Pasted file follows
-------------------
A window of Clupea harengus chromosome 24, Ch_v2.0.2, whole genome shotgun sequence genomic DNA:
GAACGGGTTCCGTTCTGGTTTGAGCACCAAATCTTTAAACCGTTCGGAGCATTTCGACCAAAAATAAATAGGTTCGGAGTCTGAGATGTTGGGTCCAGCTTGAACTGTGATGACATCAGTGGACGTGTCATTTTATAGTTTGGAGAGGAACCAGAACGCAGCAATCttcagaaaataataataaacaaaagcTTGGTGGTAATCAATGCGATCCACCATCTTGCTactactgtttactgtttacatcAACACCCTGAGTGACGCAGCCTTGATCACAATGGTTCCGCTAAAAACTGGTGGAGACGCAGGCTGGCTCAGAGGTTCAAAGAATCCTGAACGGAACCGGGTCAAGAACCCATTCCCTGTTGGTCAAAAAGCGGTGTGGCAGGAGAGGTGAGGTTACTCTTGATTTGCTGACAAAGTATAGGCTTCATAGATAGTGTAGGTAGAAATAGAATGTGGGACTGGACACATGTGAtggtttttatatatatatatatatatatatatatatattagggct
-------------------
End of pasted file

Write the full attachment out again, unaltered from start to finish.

A window of Clupea harengus chromosome 24, Ch_v2.0.2, whole genome shotgun sequence genomic DNA:
GAACGGGTTCCGTTCTGGTTTGAGCACCAAATCTTTAAACCGTTCGGAGCATTTCGACCAAAAATAAATAGGTTCGGAGTCTGAGATGTTGGGTCCAGCTTGAACTGTGATGACATCAGTGGACGTGTCATTTTATAGTTTGGAGAGGAACCAGAACGCAGCAATCttcagaaaataataataaacaaaagcTTGGTGGTAATCAATGCGATCCACCATCTTGCTactactgtttactgtttacatcAACACCCTGAGTGACGCAGCCTTGATCACAATGGTTCCGCTAAAAACTGGTGGAGACGCAGGCTGGCTCAGAGGTTCAAAGAATCCTGAACGGAACCGGGTCAAGAACCCATTCCCTGTTGGTCAAAAAGCGGTGTGGCAGGAGAGGTGAGGTTACTCTTGATTTGCTGACAAAGTATAGGCTTCATAGATAGTGTAGGTAGAAATAGAATGTGGGACTGGACACATGTGAtggtttttatatatatatatatatatatatatatatattagggct